Five ways to retain your best employees

High turnover can have a negative impact on remaining employees. Here are five ways to stem the flow

Five ways to retain your best employees
People leave organisations for many reasons. There may be a poor cultural fit between them and the company, they might not get on with their manager or they may feel unchallenged in their role.

No matter what the reason, high turnover can have a negative impact on remaining team members. Constant change can be stressful and affect motivation, morale and employee commitment. Those who are left to “pick up the pieces” can end up feeling angry, hard done by and resentful, and this can harm productivity and organisational effectiveness in the long run.

Furthermore, high staff turnover is expensive. The Society for Human Resource Management in America reports that for every employee that leaves, it costs between six and nine months of the outgoing employee’s salary to recruit and train his or her replacement.

According to an article by Silicon Republic, there are five common mistakes employers make when it comes to their staff: overworking them, not recognising good work, not providing development opportunities, not having roles with clear career paths, and employing managers who don’t care. So, if you want to retain your best employees, follow these top tips.

Provide development opportunities

This doesn’t have to mean promotions and salary increases, but employees do need to feel invested in. Good companies hold onto their best people by training and upskilling them, so find out how your employees want their careers to develop. If they would like to take on more responsibility, you could reallocate them tasks or empower through delegation. Find out whether there are any projects to accelerate their development and to enhance their skills.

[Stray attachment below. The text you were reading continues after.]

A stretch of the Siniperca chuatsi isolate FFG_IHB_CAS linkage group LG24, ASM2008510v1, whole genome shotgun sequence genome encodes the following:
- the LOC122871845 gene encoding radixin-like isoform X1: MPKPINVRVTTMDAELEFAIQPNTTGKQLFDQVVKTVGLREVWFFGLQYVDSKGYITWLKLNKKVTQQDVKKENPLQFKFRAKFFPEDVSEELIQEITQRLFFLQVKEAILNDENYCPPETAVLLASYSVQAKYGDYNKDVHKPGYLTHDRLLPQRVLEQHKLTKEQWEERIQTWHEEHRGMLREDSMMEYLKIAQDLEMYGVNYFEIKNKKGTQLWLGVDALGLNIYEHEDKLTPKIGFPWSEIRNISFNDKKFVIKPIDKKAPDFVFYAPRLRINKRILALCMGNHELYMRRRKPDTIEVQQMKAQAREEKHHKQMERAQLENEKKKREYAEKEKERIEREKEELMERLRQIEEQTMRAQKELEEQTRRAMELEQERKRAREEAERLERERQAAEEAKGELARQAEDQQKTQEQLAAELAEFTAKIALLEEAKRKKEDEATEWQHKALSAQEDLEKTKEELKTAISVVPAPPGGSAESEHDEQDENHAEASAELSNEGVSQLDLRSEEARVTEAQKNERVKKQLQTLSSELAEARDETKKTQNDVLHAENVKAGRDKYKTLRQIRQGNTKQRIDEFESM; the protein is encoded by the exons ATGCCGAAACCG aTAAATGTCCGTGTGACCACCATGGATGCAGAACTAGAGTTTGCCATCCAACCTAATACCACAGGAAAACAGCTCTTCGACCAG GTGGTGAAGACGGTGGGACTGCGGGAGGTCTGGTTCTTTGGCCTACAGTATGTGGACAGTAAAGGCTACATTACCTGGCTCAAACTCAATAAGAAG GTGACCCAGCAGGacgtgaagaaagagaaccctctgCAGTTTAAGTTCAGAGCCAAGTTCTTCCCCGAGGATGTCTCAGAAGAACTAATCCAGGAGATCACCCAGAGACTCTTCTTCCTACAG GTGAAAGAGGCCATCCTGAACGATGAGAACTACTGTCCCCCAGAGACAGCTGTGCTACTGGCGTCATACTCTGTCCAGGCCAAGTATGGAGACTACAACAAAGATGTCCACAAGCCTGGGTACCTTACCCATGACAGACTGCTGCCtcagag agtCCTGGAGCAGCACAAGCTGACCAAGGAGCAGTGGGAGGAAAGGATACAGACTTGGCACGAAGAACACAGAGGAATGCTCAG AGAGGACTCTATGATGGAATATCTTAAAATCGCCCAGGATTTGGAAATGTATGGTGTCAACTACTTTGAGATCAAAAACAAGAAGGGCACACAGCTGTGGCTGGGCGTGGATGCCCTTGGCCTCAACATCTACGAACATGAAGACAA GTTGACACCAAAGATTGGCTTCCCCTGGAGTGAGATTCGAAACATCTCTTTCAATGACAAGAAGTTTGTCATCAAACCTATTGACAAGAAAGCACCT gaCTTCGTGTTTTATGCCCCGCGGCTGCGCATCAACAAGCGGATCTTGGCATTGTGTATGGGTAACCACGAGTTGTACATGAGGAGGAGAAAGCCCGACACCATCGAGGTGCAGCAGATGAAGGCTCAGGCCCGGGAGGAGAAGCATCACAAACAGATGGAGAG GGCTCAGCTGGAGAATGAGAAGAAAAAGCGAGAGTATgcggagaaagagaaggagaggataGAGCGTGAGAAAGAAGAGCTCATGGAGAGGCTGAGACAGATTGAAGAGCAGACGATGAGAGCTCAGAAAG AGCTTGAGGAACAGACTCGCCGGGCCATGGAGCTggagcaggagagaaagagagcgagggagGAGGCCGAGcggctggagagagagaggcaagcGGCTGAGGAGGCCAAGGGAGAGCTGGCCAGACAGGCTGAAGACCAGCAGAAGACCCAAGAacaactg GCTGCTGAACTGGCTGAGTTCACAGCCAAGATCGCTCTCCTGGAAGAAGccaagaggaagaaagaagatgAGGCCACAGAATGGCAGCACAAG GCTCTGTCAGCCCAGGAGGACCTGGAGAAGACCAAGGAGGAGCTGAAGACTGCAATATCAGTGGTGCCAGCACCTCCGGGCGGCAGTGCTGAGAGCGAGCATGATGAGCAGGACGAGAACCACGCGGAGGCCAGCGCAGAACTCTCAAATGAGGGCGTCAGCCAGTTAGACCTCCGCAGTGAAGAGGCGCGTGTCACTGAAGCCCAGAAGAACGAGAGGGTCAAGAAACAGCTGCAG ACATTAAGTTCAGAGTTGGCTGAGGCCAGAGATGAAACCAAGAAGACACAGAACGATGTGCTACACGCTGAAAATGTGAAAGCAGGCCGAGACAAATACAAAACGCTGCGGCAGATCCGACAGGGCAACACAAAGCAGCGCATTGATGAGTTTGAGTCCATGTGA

Keep an eye on burnout

Overworked staff can end up making mistakes, taking time off sick and being burnt out. If you expect your employees to be on the end of a phone or by e-mail 24/7, you might be asking too much. Prevent burnout by making sure people’s workloads and stress levels are manageable, and developing a genuine concern for their wellbeing. Encourage individuals to get plenty of rest, to take frequent breaks and to exercise regularly.

Recognise good work

Employees are more likely to ‘go the extra mile’ if they feel respected and appreciated for the work they do. They’ll also be more engaged and committed if they believe their contribution is making a difference. Strike the right balance by recognising employees’ successes and acknowledging tough times – not just in work, but outside of their jobs, too.

Show you care

Make the effort to connect with people and show a genuine interest in others. One way you can do this is to communicate with employees regularly so they can ask questions, blow off steam and voice any concerns. Even if you can’t accommodate their requests every time, showing concern and willingness demonstrates you care.

Provide clear career paths

Many people need to see a career path in front of them if they’re going to stay in a job. When employees have a clear line of sight about what they’re moving towards, this helps keep them motivated. Work with members of staff to identify where they’d like their careers to go, and make sure they have clear objectives to help them achieve their goals.

Related stories:

Four employee insight trends in the spotlight for 2017

Being the boss is a ‘low priority’ for millennials: Study

Is energy in the workplace the key to staff retention?


Free newsletter

Our daily newsletter is FREE and keeps you up-to-date with the world of HR. Please complete the form below and click on subscribe for daily newsletters from HRD Australia.

Recent articles & video

Worker wins landmark case vs biometric data policy

How high-performing organisations are building the workforce of the future

How to build a succession plan

How to enter the Millennial mindset

Most Read Articles

What's the key to achieving workplace happiness?

What are the biggest barriers for collaboration between HR and finance?

Loyalty leave: Is this the answer to retention?